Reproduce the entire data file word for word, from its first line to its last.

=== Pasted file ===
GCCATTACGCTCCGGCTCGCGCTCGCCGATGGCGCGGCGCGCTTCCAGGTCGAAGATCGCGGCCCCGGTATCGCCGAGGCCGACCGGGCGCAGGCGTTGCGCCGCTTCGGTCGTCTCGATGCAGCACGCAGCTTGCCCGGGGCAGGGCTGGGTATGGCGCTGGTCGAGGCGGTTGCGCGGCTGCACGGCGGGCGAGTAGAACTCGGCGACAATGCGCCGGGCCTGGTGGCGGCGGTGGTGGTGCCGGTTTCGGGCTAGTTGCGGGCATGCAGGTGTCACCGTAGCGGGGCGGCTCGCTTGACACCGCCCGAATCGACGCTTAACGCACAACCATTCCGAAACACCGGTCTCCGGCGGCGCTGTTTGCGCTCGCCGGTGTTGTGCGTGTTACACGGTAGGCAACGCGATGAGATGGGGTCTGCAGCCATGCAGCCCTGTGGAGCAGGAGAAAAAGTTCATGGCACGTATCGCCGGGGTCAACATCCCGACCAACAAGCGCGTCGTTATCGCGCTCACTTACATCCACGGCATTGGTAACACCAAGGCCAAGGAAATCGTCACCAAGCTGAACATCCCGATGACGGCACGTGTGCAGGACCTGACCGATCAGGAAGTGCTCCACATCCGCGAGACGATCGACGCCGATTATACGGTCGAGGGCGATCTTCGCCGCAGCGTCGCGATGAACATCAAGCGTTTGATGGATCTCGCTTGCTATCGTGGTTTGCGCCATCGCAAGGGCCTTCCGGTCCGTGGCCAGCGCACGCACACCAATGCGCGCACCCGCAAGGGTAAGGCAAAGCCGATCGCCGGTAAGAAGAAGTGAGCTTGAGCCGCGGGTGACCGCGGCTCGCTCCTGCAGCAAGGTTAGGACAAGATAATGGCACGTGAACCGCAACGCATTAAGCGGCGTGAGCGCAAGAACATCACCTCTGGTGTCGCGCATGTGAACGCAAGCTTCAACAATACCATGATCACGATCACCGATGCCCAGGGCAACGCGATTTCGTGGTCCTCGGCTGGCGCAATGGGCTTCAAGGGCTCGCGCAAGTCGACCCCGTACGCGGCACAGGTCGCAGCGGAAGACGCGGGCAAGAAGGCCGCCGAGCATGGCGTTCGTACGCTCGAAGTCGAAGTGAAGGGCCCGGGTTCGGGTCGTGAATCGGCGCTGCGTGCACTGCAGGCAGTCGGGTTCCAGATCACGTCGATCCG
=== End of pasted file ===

GCCATTACGCTCCGGCTCGCGCTCGCCGATGGCGCGGCGCGCTTCCAGGTCGAAGATCGCGGCCCCGGTATCGCCGAGGCCGACCGGGCGCAGGCGTTGCGCCGCTTCGGTCGTCTCGATGCAGCACGCAGCTTGCCCGGGGCAGGGCTGGGTATGGCGCTGGTCGAGGCGGTTGCGCGGCTGCACGGCGGGCGAGTAGAACTCGGCGACAATGCGCCGGGCCTGGTGGCGGCGGTGGTGGTGCCGGTTTCGGGCTAGTTGCGGGCATGCAGGTGTCACCGTAGCGGGGCGGCTCGCTTGACACCGCCCGAATCGACGCTTAACGCACAACCATTCCGAAACACCGGTCTCCGGCGGCGCTGTTTGCGCTCGCCGGTGTTGTGCGTGTTACACGGTAGGCAACGCGATGAGATGGGGTCTGCAGCCATGCAGCCCTGTGGAGCAGGAGAAAAAGTTCATGGCACGTATCGCCGGGGTCAACATCCCGACCAACAAGCGCGTCGTTATCGCGCTCACTTACATCCACGGCATTGGTAACACCAAGGCCAAGGAAATCGTCACCAAGCTGAACATCCCGATGACGGCACGTGTGCAGGACCTGACCGATCAGGAAGTGCTCCACATCCGCGAGACGATCGACGCCGATTATACGGTCGAGGGCGATCTTCGCCGCAGCGTCGCGATGAACATCAAGCGTTTGATGGATCTCGCTTGCTATCGTGGTTTGCGCCATCGCAAGGGCCTTCCGGTCCGTGGCCAGCGCACGCACACCAATGCGCGCACCCGCAAGGGTAAGGCAAAGCCGATCGCCGGTAAGAAGAAGTGAGCTTGAGCCGCGGGTGACCGCGGCTCGCTCCTGCAGCAAGGTTAGGACAAGATAATGGCACGTGAACCGCAACGCATTAAGCGGCGTGAGCGCAAGAACATCACCTCTGGTGTCGCGCATGTGAACGCAAGCTTCAACAATACCATGATCACGATCACCGATGCCCAGGGCAACGCGATTTCGTGGTCCTCGGCTGGCGCAATGGGCTTCAAGGGCTCGCGCAAGTCGACCCCGTACGCGGCACAGGTCGCAGCGGAAGACGCGGGCAAGAAGGCCGCCGAGCATGGCGTTCGTACGCTCGAAGTCGAAGTGAAGGGCCCGGGTTCGGGTCGTGAATCGGCGCTGCGTGCACTGCAGGCAGTCGGGTTCCAGATCACGTCGATCCG